Well.. here’s my public FriendFeed that you can use to follow everything that I do online.
Spooky, eh? If there’s only one RSS feed that you want to keep track of my online world, this is it. Looks like a very promising web service. It allows you to make and keep track of comments for all your online feeds that you subscribe to. All your feeds and conversations in one place. Interesting…
Three weeks ago, Yahoo announced a real impressive tool for developing web mashups called Yahoo Pipes. In the UNIX and command line world, a pipe “|” represents a joining of two programs, taking the output of one and making it the input for another, until you finally get the result you want. i.e. cat log.txt | grep “ERROR”. Yahoo Pipes is really just a conduit for data between web services, much the same as in UNIX where a pipe is a conduit for the transfer of data between programs. I can’t help but think of the wonderful possibilities this web app could have. As Tim O’Reilly states in his blog entry about Pipes “This is something I’ve been waiting nearly ten years for.” A bold and important statement coming from the man who coined the phrase “Web 2.0”.
Now, the concept of Pipes is not new. UNIX has it. Even Apple has a similar type of desktop application called Automator. What is new is that it is all done using a web browser AJAXified interface. You do not need a lot of web programming experience to get started, as you can simply take existing modules and mash them up into your own Pipe. You can then share your Pipe with others and you’ll quickly get the concept of code reuse.
The Pipes Editor – URL Builder allows you to fetch any data source via its RSS, Atom or other XML feed, extract the data you want, combine it with data from another source, apply various built-in filters (sort, unique, count, truncate, union, join, as well as user-defined filters), and apply simple programming tools like for loops. You can solicit user input and build URL query strings to submit to REST-based sites. You don’t just get to look at the output of your Pipes program on the Pipes web site. Output options include RSS, JSON, and you can even get results by email or SMS. Popular uses of Pipes is to use it for searching multiple sites at once and getting aggregated results, or to get alerted to items that may interest you. I wrote one example called “Deals On Memory” that searches sites like bensbargains.net and techbargains.com so that I get alerted to the latest deals on computer memory.
Wow! It is another year gone by. Lots of things have happened in 2006 for me, some good, and some not so good. But let’s not dwell on the past. Instead, I offer some predictions on what I think will be keeping me and the rest of the technology world busy.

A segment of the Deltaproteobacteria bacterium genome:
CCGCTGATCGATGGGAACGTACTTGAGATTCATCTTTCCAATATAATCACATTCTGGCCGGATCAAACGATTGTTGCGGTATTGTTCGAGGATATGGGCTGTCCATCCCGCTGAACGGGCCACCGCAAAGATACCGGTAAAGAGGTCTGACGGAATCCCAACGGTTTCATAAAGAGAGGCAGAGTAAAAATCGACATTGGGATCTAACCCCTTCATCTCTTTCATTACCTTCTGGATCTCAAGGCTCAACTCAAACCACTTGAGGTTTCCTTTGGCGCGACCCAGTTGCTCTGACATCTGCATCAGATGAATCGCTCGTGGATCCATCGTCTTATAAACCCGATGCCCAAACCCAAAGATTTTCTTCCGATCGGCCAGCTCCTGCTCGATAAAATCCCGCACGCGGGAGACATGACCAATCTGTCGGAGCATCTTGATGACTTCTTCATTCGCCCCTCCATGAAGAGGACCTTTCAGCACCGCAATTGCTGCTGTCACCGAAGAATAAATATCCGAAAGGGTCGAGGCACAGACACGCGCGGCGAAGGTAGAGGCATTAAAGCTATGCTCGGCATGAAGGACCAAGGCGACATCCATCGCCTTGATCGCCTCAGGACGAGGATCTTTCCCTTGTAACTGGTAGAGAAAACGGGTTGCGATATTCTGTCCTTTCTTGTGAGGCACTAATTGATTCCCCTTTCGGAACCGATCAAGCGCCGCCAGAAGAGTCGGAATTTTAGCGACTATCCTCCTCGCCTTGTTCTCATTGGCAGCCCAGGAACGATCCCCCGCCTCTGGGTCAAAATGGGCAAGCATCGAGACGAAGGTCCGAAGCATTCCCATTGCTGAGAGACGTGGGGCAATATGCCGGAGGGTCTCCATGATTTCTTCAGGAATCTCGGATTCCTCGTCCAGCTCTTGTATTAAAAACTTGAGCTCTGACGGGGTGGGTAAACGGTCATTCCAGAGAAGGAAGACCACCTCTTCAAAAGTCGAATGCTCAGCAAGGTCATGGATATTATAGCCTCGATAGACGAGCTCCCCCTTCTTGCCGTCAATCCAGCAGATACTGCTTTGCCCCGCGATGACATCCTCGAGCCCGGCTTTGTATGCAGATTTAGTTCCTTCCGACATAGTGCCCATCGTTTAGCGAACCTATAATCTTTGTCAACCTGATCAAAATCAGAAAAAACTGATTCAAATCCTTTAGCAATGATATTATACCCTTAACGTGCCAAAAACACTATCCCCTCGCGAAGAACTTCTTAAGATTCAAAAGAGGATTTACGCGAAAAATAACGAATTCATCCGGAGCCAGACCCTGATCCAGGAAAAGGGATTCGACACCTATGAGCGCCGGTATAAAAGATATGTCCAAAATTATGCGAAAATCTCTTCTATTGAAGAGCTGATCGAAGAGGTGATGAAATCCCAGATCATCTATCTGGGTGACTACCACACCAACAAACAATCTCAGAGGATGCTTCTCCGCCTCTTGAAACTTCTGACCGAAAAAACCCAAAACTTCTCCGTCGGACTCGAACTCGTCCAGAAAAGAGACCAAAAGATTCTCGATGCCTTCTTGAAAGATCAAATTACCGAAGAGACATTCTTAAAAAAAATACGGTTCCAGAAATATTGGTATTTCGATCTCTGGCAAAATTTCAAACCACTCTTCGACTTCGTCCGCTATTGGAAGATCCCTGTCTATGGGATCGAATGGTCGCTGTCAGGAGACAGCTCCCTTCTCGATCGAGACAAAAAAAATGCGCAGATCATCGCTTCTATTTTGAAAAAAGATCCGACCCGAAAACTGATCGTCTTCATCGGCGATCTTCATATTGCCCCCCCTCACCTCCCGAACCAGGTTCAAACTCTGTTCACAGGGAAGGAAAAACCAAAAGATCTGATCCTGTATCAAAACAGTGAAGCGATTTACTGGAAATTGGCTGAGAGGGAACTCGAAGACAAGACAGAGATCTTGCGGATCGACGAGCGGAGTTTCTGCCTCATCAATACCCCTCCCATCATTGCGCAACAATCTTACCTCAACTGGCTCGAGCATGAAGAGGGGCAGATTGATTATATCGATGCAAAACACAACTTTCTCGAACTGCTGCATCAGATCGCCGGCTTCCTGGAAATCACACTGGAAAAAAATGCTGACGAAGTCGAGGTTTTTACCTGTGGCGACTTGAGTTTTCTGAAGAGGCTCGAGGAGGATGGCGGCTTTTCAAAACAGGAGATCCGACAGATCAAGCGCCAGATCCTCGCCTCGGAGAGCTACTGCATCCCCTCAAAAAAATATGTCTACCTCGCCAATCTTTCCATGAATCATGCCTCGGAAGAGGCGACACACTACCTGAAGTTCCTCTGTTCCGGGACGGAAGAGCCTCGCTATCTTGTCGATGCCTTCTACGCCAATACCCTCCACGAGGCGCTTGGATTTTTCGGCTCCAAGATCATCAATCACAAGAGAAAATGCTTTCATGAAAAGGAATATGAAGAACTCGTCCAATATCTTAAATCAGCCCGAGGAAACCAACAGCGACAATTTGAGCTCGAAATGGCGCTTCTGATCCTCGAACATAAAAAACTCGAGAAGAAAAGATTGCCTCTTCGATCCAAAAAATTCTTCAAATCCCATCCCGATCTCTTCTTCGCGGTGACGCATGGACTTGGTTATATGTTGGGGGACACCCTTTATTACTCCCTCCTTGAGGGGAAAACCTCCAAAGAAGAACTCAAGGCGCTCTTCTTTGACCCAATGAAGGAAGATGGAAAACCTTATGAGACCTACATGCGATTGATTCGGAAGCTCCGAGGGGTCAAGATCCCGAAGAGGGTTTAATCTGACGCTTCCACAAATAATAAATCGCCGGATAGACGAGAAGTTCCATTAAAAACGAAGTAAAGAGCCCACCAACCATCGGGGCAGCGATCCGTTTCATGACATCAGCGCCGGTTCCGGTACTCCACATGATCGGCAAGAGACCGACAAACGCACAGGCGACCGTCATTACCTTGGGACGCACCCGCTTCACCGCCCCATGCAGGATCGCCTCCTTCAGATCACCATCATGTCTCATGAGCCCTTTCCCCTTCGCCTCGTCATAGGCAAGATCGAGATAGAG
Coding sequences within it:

- The semantic web will finally become realised: RSS feeds and iCalendar formats will become mainstream. Why can’t I login to my credit card website and be able to easily transfer bill due dates into my Google Calendar? Security and privacy? That’s what SSL is for. Also, Microformats will be the new thing that many websites will be implementing, including my own. Check out my hcard microformat in my About Us page.
- Blogs and wikis will also become mainstream in the business world just as it has become mainstream in the rest of the web community. This past year, blogs and wikis have trickled into the corporate world. At IBM internal, this past year has seen this come into fruition. Check out the public directory of IBM bloggers. I am listed as second to last on the page.
- The realization of the mobile web 2.0 as a legitimate business model will start to gain momentum. We have the three screens that occupy our lives: TV, computers, and mobile devices. Mobile devices have had a lot of catching up to do in North America. In Europe and Asia, it is arguably the number one screen for viewing and interacting with information. In North America, the younger generation that grew up using mobile phones to communicate will come into the corporate world, and will become the new set of consumers for companies to target. This generation is less reliant on TV for information, and spend more time being mobile. That trend is proven by the vast number of laptop sales versus desktop computer sales. Thus, mobile phones as the primary screen interface will be a constant source of information and entertainment. Companies that can enable the mobile lifestyle without roadblocks will be the ones that the new mobile generation will embrace. That means, no walled gardens, no DRM, use of open standards, data easily transferable and moved, and the enablement of websites for the next generation of mobile web browsers. Head over to my other blog called The Mobile Web 2.0 to keep track of the latest developments in this field.